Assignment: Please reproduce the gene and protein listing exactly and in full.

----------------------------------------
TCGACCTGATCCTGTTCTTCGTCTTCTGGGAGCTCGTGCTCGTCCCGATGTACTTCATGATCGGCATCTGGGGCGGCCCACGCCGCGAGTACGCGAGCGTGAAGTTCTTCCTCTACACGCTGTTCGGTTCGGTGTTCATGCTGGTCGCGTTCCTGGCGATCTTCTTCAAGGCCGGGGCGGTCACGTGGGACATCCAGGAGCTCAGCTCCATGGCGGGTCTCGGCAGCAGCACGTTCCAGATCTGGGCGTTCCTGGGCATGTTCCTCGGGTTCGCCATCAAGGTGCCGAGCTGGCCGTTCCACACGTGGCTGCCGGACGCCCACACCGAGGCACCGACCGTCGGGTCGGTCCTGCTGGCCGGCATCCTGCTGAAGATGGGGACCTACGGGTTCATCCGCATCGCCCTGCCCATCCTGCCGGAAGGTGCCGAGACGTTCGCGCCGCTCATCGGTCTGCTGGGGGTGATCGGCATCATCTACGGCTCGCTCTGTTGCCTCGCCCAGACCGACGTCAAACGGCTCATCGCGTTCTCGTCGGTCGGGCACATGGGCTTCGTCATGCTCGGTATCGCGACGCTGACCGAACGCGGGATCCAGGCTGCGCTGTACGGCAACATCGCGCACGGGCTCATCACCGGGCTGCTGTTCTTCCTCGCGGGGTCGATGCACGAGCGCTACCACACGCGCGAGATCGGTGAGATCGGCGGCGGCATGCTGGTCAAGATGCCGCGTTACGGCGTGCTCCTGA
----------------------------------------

TCGACCTGATCCTGTTCTTCGTCTTCTGGGAGCTCGTGCTCGTCCCGATGTACTTCATGATCGGCATCTGGGGCGGCCCACGCCGCGAGTACGCGAGCGTGAAGTTCTTCCTCTACACGCTGTTCGGTTCGGTGTTCATGCTGGTCGCGTTCCTGGCGATCTTCTTCAAGGCCGGGGCGGTCACGTGGGACATCCAGGAGCTCAGCTCCATGGCGGGTCTCGGCAGCAGCACGTTCCAGATCTGGGCGTTCCTGGGCATGTTCCTCGGGTTCGCCATCAAGGTGCCGAGCTGGCCGTTCCACACGTGGCTGCCGGACGCCCACACCGAGGCACCGACCGTCGGGTCGGTCCTGCTGGCCGGCATCCTGCTGAAGATGGGGACCTACGGGTTCATCCGCATCGCCCTGCCCATCCTGCCGGAAGGTGCCGAGACGTTCGCGCCGCTCATCGGTCTGCTGGGGGTGATCGGCATCATCTACGGCTCGCTCTGTTGCCTCGCCCAGACCGACGTCAAACGGCTCATCGCGTTCTCGTCGGTCGGGCACATGGGCTTCGTCATGCTCGGTATCGCGACGCTGACCGAACGCGGGATCCAGGCTGCGCTGTACGGCAACATCGCGCACGGGCTCATCACCGGGCTGCTGTTCTTCCTCGCGGGGTCGATGCACGAGCGCTACCACACGCGCGAGATCGGTGAGATCGGCGGCGGCATGCTGGTCAAGATGCCGCGTTACGGCGTGCTCCTGA